BWW Review: BLOOD KNOT, Orange Tree Theatre
Family ties are complicated things. Those we are connected to through blood are often those we love the most, but who we can also treat the most poorly. Athol Fugard's visceral 1961 play, Blood Knot, is a story about brotherhood and how you view your family and yourself, set in the brutal world of apartheid.
Morrie and Zach are half-brothers living in a run-down shack in 1961 South Africa. They are black, but Morrie has skin light enough that he can pass as white. Morrie is also literate and so takes on the letter-writing when Zach wants to take on a female pen pal. The woman turns out to be white, so when she decides she wants to meet Zach, he begs his light-skinned brother to take his place. The situation then spirals out of control and ugly prejudices rise from unlikely places.
Most of the, slightly over-long, first half of the production concentrates on the relationship between the brothers, hinting at their differing pasts and how they came to be together again.
It is the second act where things unravel. In preparation for the visit of the white pen pal Ethel, Zach spends all their savings on clothes that will convince Ethel that Morrie is a white man. In a situation that starts as a role-playing game, Morrie transforms into a brutal white overseer; ignoring, abusing and spitting racial abuse at his brother. This scene is visceral; the men are brothers, but at that moment, they are strangers.
The production is an intense two-hander. Director Matthew Xia maintains audience attention throughout, using moments of levity, then quickly darkening the atmosphere. Both actors rise to the challenge admirably, revealing convincing chemistry and maintaining differing South African accents consistently. Significantly, they are both completely believable in their roles.
Nathan McMullen takes on the role of Morrie. He begins as the subservient brother; washing Zach's feet, cooking him dinner each night and saving every penny for their future of buying a farm together. McMullen is excellent in the role, starting as a bundle of nervous energy, constantly chattering and keeping to a strict timetable. His transformation into his role as the white man is tentative at first, but he visibly grows in stature and confidence as he gets immersed in the controlling character.
Kalungi Ssebandeke is very convincing as Zach, a man who concentrates on his present; a harsh boss, aching feet, his need for a woman. He is easily distracted, veering between heavy shuffling home from work to animated jumping around the stage as he gets increasingly excited about Ethel.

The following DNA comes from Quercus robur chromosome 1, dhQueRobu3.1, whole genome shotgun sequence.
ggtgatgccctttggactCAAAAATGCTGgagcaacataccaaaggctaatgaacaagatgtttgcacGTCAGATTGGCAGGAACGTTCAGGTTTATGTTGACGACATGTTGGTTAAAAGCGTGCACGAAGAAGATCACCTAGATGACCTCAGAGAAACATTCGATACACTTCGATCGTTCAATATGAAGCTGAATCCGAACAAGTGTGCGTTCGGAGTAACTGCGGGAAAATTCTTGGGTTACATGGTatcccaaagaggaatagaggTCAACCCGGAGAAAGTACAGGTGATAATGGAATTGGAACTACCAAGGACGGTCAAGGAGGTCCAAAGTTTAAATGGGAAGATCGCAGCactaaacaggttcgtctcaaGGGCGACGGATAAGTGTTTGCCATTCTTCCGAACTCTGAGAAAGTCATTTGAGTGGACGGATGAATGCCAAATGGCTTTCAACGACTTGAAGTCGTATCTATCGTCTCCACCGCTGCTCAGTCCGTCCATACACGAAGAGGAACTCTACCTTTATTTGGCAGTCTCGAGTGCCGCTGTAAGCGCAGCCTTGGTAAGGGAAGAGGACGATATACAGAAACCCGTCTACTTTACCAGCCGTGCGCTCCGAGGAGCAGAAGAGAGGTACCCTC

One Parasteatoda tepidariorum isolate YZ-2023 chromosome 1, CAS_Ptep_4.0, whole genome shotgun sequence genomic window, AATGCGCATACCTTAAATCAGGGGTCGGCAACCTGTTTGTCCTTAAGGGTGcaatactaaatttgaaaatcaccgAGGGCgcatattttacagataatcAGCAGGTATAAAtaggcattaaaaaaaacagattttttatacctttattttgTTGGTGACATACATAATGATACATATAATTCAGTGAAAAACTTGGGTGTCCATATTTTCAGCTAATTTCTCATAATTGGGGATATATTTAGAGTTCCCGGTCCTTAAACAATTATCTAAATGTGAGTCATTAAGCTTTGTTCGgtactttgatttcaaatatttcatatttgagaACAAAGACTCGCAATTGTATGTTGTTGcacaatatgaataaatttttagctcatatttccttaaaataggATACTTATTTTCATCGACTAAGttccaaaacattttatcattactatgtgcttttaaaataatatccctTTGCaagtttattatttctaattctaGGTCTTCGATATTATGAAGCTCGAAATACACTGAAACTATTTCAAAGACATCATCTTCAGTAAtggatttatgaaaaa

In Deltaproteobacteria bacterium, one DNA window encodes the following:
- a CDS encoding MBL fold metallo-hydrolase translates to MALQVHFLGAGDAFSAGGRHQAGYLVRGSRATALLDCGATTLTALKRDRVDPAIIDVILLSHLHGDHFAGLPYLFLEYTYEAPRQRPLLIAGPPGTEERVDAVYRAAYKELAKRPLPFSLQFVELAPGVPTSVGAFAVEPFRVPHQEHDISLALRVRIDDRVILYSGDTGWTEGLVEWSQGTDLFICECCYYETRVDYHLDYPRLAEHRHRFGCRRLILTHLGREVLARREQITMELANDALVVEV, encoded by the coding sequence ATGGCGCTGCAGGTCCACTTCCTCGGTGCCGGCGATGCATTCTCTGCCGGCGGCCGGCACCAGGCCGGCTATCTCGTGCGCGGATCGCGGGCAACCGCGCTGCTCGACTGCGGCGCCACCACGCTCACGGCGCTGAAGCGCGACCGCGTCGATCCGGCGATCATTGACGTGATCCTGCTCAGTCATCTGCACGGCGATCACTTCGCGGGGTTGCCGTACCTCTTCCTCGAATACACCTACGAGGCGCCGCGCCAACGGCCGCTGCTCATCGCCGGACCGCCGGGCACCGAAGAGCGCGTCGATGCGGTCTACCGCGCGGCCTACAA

The context of this play is crucial. First produced a year after the Sharpeville massacre, where 69 unarmed black protesters were killed by police, Fugard raises many awkward questions about race and perception of race. It cleverly exposes the cultural construction of racism by subverting the supposed differences between races.
Morrie very quickly takes on the characteristics of a white man who believes he is superior, becoming cruel and violent towards Zach. Zach himself is not immune to poor behaviour; his recollection of a past sexual encounter, that was clearly a rape, is unsettling in the suggestion of the stereotype of the savage black man.
The play has consistently been performed with white actors used to pay Morrie, going back to when Fugard played the role himself back in 1961. The obvious issue with continuing to do this is that it could be viewed as potentially taking away an acting role from a black man. In essence, it also raises thoughts as to how a white man can fully understand the challenges of a black man if he has not experienced that life. However, McMullen is actually of mixed heritage, even though he appears to be white. It is challenging for the audience to reach a satisfying conclusion about this issue.
The production looks very atmospheric, with Basia Binkowska's design of the run-down shack complimented by Xana's intricate sound design which features subtle mosquito buzzing, neighbourhood children crying and haunting echoes of Morrie's alarm clock. Ciarán Cunningham's lighting design is immersive and intimate, although some of the scenes are lit so moodily, it can be hard to see the actors themselves.
This is not a play of hope or redemption; the bond between the brothers is a tortured one. Race poisons the relationship between brothers and racial hatred infects everything in between. There is no happy resolution here, but this is a highly engaging production that provokes thought, debate and personal examination.
Photo Credit: Richard Hubert Smith